If you have an office job, you know that sitting at a desk inside of a cubicle for 40 hours a week can take its toll on your body. Ergonomics is the science of designing a work station to fit you personally and allow a comfortable working environment. This helps with productivity and efficiency! When you feel better, you work better!
Avoid Fatigue Through Ergonomics
Let’s start at the top and work our way down.
· Keep your computer monitor at eye level directly in front of you. The top needs to stay at eye level, no higher. Putting the monitor off centered causes frequent head turning and strains the neck and shoulders. Don’t forget that the keyboard should be directly in front of the monitor as well, to help keep your body aligned.
· Your computer monitor should be an arm’s length from your body, too far or too close will cause eye strain.
· Limit screen glare by adding a guard to your screen or keeping the monitor away from windows or bright lights.
· Take a break every once in a while by looking at objects across the room. This will give your eyes a break.
· If you spent a significant amount of time on the telephone, invest in an ear piece. Holding the phone at an angle between your ear and neck is not good for your muscles and causes excessive strain.
· Try and watch your head position. Are you stretching your head and neck forward too much? Are you leaning your head back on your chair too much? Keeping the weight of your head directly above your neck reduces strain.
· Sit up straight! No slouching. This puts so much pressure on the discs and vertebrae in your back. Use the lumbar support of your chair and sit back in your chair. Not on the edge, or on the side, but square in the center of your chair with your back against the back of the chair. Slide your chair in and sit as closely to your work as you’re comfortable. Avoid reaching and stretching to get to your work, if you can. Check your seat when you sit down, are you all the way back? Weight evenly distributed?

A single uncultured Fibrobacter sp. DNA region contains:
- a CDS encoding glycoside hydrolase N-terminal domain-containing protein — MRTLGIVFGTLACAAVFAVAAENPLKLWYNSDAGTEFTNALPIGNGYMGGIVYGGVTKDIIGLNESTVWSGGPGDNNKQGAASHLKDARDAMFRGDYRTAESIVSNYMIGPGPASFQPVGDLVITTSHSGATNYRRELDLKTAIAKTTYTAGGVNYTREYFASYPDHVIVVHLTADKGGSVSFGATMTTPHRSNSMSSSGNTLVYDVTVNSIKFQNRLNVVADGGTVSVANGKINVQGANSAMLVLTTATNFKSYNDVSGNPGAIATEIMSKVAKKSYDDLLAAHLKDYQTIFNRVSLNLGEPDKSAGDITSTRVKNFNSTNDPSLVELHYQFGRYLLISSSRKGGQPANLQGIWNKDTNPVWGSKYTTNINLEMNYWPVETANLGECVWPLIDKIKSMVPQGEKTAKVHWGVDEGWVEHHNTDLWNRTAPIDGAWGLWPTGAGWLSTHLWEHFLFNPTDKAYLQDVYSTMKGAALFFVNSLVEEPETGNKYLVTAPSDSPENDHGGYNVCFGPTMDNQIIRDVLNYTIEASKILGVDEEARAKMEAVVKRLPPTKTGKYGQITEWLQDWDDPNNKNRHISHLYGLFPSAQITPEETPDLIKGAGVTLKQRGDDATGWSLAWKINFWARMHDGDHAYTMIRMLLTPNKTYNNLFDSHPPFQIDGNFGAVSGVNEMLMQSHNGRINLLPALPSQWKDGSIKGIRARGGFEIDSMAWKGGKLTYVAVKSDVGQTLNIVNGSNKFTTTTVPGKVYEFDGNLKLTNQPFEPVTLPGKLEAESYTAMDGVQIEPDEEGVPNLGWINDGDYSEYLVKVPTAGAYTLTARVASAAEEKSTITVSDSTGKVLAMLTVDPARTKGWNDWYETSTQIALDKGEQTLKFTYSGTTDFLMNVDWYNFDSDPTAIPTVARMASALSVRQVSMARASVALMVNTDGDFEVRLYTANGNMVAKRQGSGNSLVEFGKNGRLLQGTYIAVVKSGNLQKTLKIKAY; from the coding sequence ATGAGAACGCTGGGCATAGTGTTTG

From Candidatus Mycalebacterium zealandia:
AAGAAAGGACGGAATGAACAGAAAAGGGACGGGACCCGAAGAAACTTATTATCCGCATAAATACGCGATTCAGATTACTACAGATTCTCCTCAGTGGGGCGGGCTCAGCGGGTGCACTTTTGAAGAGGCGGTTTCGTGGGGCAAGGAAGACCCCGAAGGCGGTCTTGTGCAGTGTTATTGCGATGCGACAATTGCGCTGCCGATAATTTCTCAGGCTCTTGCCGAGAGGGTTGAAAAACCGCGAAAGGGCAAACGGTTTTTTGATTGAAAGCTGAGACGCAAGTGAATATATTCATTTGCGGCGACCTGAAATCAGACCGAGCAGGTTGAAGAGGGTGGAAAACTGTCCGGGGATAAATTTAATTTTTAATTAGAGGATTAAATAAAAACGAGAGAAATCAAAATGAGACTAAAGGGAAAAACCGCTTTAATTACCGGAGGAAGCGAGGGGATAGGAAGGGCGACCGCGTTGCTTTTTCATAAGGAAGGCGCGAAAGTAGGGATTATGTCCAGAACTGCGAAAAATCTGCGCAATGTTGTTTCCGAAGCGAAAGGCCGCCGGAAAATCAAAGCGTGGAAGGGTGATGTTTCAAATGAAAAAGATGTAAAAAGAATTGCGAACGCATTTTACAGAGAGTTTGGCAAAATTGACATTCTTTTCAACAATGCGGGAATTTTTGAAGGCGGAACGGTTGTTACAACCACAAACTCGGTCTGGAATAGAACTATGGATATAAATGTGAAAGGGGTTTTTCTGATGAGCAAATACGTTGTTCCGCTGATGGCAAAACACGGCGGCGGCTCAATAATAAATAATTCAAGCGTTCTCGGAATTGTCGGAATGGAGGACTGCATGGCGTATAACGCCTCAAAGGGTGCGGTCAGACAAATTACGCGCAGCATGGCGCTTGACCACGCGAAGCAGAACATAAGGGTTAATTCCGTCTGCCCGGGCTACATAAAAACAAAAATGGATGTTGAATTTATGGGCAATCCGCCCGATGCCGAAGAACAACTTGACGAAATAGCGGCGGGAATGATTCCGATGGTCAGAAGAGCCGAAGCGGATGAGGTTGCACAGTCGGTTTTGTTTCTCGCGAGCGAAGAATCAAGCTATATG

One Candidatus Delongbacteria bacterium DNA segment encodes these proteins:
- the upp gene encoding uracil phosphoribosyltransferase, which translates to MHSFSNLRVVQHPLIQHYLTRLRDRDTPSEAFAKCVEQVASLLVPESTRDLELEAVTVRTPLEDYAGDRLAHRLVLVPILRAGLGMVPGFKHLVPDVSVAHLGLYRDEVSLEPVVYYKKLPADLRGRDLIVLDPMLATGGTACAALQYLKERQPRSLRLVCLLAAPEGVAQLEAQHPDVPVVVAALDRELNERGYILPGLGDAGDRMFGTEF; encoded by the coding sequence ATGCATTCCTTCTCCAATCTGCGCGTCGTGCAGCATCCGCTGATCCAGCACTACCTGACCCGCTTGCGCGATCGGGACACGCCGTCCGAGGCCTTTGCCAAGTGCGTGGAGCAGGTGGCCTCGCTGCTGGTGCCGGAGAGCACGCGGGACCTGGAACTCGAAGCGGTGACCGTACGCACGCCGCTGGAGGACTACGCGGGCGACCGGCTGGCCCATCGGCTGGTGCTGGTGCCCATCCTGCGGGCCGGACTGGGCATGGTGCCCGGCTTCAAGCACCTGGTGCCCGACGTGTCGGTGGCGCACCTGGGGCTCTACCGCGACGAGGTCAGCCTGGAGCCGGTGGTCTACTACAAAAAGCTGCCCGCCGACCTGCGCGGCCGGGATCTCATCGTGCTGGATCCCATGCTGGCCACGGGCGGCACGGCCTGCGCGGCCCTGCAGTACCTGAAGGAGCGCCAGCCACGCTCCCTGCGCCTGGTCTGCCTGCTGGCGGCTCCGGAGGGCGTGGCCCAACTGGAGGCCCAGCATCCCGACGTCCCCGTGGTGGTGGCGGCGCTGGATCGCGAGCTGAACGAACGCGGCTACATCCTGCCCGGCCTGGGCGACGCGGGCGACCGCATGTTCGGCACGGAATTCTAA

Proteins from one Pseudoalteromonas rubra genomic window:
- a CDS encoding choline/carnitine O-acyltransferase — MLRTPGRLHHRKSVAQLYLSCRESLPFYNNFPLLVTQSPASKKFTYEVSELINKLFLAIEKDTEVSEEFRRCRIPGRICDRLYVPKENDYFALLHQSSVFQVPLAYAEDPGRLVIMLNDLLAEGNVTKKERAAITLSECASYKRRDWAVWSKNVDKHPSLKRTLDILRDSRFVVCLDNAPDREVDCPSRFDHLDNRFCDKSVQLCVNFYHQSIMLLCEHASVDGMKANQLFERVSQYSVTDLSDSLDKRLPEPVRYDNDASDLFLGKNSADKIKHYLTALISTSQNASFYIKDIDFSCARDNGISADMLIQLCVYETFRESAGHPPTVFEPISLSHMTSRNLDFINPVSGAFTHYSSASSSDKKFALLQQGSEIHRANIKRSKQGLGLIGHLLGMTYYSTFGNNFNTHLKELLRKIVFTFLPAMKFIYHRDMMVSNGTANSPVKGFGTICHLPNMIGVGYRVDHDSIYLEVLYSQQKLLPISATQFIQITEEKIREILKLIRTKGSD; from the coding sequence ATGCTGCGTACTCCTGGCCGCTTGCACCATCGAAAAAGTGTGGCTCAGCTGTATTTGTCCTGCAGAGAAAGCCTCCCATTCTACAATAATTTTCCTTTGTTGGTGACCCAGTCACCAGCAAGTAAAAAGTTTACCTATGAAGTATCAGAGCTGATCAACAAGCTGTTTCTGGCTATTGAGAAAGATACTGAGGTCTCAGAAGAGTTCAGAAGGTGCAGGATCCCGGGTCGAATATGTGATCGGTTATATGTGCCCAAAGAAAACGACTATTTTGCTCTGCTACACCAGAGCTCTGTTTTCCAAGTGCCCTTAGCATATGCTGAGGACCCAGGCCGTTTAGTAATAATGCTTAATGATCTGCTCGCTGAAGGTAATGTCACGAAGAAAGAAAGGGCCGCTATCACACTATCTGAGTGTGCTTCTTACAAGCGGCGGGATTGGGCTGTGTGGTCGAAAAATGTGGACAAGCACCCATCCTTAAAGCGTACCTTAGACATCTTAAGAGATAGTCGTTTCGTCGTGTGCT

· Arm support. The weight of your arms should be supported at all times, if not, the muscles in your neck and shoulders will be strained by the end of the say.
· Check hand position. Your keyboard and mouse should be close enough to your body to prevent excessive reaching. Also be mindful of keyboards that are too low or two high. Try to keep your elbows at a 90 degree angle or more.
· Feet on the floor! Last, but certainly not least, your feet should rest comfortably on the floor when you’re seated. If you’re short like me, you can use a wooden box to keep under your desk. Dangling feet mean that your feet aren’t helping support the weight of your body and this puts a lot of pressure on the backs of your legs and lower back.